• Appropriate chemical analysis of the waste;
  • Physical form of the waste;
  • Weight or volume of the waste;
  • Material safety data sheet (MSDS) for the waste or for the materials from which the waste is generated, if applicable;
  • Toxicity characteristic leaching procedure (TCLP) test results when appropriate, which show that none of the federal limits in 40 CFR Part 261 are exceeded, and
  • Any other information requested by the department.

In addition:

  • The waste shall not contain free liquids as defined in 567- 100.2(455B, 455D). The point of compliance shall be the working face.
  • The waste shall not be a listed hazardous waste or meet the criteria for characteristic hazardous waste pursuant to the federal RCRA regulations.
  • Wastes with PCB concentrations equal to or greater than 50 ppm shall not be authorized for disposal at a landfill.
  • Polynuclear aromatic hydrocarbon (PAH) (SW 846 Method 8270) contaminated soil shall not be authorized for disposal at a landfill if the total PAH level exceeds 1600 ppm for listed compounds, pursuant to chapter 109.
  • Special waste authorizations may be issued for a period not to exceed three years.

Special Waste Authorization (SWA) Restrictions

  • The department may revoke an SWA for cause at any time. Such cause may include, but is not limited to, evidence that indicates that the characteristics of the authorized quality of the waste vary from the authorized values, evidence that the continued disposal of the waste as authorized may pose a threat to the public health or the environment, or failure to comply with any condition in the SWA or the landfill’s SWAC.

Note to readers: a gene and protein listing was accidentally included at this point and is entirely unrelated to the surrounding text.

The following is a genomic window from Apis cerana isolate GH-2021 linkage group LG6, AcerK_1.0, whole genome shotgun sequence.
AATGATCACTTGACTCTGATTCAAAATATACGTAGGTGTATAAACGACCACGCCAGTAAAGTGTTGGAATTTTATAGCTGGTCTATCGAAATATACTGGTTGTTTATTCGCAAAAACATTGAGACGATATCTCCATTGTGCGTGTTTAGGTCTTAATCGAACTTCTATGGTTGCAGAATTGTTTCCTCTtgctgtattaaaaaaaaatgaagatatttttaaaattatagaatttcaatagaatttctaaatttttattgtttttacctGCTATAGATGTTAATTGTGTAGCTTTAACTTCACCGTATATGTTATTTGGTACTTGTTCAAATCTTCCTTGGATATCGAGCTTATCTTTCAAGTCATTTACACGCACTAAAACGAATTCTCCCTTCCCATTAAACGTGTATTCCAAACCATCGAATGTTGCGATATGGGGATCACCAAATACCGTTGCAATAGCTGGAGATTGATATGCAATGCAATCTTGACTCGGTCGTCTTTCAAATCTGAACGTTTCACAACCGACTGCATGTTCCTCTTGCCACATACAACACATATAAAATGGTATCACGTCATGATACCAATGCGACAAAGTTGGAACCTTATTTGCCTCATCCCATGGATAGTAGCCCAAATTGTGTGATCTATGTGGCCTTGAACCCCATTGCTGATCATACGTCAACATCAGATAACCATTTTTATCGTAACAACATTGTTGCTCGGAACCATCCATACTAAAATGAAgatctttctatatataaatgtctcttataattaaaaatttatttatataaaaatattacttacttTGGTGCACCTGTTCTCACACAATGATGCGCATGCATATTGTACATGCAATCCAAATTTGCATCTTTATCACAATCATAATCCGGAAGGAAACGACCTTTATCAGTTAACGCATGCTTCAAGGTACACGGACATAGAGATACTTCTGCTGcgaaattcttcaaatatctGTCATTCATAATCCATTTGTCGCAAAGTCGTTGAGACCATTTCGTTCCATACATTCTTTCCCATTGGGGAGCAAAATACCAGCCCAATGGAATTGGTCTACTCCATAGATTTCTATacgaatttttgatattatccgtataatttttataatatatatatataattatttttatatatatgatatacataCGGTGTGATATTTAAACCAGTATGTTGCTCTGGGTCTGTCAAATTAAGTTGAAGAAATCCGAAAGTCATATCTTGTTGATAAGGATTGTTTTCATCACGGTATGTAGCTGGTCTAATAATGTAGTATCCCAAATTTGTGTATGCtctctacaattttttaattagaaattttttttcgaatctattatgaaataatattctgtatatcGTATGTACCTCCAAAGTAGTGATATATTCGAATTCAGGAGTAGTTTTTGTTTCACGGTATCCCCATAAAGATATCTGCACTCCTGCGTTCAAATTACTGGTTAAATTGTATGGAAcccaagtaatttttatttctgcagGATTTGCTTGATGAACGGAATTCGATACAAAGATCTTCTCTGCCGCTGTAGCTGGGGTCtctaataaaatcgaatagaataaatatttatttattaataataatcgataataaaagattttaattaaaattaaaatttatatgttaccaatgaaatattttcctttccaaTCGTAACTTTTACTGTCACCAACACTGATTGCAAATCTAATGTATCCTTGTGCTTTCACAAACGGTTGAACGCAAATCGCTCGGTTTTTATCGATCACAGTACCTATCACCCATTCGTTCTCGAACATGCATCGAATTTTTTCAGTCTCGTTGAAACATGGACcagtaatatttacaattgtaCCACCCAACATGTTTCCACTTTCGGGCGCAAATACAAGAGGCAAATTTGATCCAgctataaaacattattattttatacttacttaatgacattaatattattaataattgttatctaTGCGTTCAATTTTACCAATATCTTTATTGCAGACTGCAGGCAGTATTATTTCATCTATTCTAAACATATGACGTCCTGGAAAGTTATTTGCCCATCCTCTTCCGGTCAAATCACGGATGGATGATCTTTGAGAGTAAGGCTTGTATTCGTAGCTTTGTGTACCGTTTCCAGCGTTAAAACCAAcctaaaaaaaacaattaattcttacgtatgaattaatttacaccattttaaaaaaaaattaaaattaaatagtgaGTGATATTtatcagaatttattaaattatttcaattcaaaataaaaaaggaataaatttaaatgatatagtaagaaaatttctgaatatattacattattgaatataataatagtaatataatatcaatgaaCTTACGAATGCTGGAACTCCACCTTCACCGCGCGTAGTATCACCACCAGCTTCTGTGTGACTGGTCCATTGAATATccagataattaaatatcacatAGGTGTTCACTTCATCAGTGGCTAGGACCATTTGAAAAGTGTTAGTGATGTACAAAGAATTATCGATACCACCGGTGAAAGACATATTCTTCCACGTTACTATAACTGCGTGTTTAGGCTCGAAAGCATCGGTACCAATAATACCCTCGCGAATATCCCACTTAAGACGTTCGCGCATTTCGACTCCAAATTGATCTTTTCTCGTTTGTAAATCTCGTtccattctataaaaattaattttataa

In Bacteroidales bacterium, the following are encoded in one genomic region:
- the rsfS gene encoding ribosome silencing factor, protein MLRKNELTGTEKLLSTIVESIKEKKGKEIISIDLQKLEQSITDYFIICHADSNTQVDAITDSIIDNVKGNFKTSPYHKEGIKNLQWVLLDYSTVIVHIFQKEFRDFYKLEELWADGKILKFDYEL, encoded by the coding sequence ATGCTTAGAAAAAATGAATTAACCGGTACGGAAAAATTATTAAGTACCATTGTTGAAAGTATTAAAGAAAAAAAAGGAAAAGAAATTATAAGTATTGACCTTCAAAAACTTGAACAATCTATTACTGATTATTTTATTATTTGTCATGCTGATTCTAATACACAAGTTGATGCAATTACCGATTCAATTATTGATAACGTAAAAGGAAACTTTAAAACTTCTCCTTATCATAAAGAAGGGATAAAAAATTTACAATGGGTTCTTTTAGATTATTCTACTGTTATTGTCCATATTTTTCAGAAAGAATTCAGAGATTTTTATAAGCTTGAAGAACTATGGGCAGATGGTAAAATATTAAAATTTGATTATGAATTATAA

• The holder of an SWA must apply for a renewal at least 30 days prior to the expiration of the SWA.
  • The issuance of an SWA does not obligate any waste disposal facility to accept the waste nor does it preclude the facility from imposing conditions or restrictions other than those listed in the SWA.
  • The issuance of an SWA does not exempt the party disposing of the waste from any local, state, or federal laws or regulations.

IAC 6/11/03Generator Responsibilities for Special WasteSpecial waste responsibilities for generators shall include, but are not limited to, the following:

  • Prior to submission of an SWA application, the generator shall adhere to the solid waste management hierarchy. Alternatives include volume reduction at the source; recycling and reuse, including composting and land application; and other approved techniques of solid waste management including, but not limited to, combustion with energy recovery and combustion for waste disposal.